Fuse Blowing Expansion

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Old 12-21-13, 06:39 PM
Gen
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Fuse Blowing Expansion

Hello,

I have a house, friends house that is, and he has a certain fuse that keeps blowing because the kids turn on too many portable heaters at once. Info on this from another source stated roughly......if the fuse keeps blowing and you keep resetting it....essentially what happens is that the wire to that circuit heats up slightly before the fuse blows, then cools off.....so there's expansion and contraction from the heating and cooling. Over time this can cause the breaker wire contact, or any other connection on that circuit to become loose as a result.
Can anyone confirm or comment on this???
 
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Old 12-21-13, 07:02 PM
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The fuse, or breaker, if properly sized will trip before the wire is damaged. Yes, some heating occurs, but the breaker/fuse is supposed to trip. Now, with that said, the load must be reduced, as constant tripping of the breaker can affect its ability to remain on under moderate loads. Things wear out. Why do they have so many portable heaters? Do it mathematically using Ohm's law. Voltage x potential amperage will give you the maximum wattage for a certain circuit. For instance, 120 volts x 15 amps will limit you to 1800 watts. Check the wattage on the heaters and you'll be surprised what load they were putting on the circuit.
 
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Old 12-21-13, 07:13 PM
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"as constant tripping of the breaker can affect its ability to remain on under moderate loads." Well OK I see what you're saying, and they are working on properly correcting the loads. Meanwhile, any comments about the expansion/contraction theory?
 
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Old 12-21-13, 07:36 PM
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In theory, the breaker will trip before the wire has a chance to heat up. Theory. You will find that receptacles with wires backstabbed, have a propensity of heating up and the wires losing their perfect contact. We always recommend removing backstabbed wires to the screws for a more solid connection. The expansion and contraction you are mentioning should be at a minimum, PROVIDED, the wire is sized correctly, placed on the screws of the switch/receptacles, and the breakers are sized to the wire.

A 14 gauge wire connected to a 20 amp breaker, and loaded to where it will trip the breaker can cause the 14 gauge wire to become the fuse, heat up and cause a fire. Thus the importance of proper sizing of wire to breaker.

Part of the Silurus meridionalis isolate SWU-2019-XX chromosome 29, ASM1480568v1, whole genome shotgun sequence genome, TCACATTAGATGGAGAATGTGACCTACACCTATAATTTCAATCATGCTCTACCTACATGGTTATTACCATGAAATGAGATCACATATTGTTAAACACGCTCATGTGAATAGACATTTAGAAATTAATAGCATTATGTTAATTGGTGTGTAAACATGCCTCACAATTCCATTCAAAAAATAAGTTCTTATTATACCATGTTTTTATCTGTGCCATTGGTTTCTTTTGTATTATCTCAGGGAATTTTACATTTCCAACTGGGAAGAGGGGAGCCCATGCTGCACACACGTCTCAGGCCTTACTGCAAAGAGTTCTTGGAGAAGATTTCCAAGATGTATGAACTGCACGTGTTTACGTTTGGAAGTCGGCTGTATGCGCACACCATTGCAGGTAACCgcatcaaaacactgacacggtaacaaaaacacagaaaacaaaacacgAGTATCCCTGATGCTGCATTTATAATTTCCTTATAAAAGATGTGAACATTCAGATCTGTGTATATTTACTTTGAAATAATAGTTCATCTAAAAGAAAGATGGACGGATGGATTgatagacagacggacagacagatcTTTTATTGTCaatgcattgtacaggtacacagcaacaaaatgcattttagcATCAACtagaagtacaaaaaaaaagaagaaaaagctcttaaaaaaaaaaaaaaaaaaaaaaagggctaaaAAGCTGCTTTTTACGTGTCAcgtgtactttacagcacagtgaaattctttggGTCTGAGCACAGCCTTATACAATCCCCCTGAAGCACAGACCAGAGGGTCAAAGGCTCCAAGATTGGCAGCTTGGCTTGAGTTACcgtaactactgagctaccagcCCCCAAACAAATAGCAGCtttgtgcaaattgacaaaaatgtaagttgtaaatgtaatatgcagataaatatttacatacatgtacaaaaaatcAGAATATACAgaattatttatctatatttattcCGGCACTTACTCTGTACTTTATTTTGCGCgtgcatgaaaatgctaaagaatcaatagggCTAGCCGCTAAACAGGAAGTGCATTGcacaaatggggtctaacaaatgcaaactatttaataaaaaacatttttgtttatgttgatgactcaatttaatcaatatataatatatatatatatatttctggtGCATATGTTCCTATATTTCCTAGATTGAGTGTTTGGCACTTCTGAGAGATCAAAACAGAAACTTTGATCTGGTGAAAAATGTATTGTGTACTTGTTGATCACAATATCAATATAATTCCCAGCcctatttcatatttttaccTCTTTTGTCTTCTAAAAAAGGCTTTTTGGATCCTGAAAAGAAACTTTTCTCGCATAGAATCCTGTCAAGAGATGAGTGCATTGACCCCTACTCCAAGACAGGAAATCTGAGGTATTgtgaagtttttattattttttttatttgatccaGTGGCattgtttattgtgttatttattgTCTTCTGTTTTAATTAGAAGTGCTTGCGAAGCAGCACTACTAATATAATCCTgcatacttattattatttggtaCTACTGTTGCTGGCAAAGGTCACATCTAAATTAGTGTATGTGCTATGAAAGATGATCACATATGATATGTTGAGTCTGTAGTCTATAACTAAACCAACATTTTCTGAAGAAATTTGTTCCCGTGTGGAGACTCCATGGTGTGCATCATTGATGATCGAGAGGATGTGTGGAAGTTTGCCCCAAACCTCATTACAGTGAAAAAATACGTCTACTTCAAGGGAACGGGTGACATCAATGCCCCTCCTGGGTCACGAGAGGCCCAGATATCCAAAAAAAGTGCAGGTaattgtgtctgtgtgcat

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Old 12-21-13, 08:00 PM
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By far one of the biggest causes of fires we respond to in the winter are caused by space heaters and old wiring.
 
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Old 12-21-13, 09:09 PM
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That would be mostly electric space heaters I'd bet. Gas space heaters are relatively safe in old houses if you don't try to seal it up like a new house. There should never be more then one electric space heater per circuit and they should never be used as the primary heat source.
 
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Old 12-21-13, 09:48 PM
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Meanwhile, any comments about the expansion/contraction theory?
If the circuit is constantly run near it's tripping point then yes.... the wires do heat up and cool and there is expansion and contraction going on. There are a lot of things going on... high current across a loose terminal will heatup faster causing the connector to fatigue to the point of failure.

Your "friend" should rectify his problem before it heats up to the point of no return.
 
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Old 12-22-13, 08:34 AM
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I agree, adding hard-wired supplemental heat or a new circuit or two is definitely the right answer. Consistently tripping breakers/fuses is definitely not something I'd want in my house. While they should always protect the system and prevent a fire, I wouldn't want to stress the system unnecessarily. Who knows when something might not work as it should and cause a much bigger issue?
 
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Old 12-22-13, 04:04 PM
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Excellent thanks for all the replies, I understand the issue at a deeper level now
 
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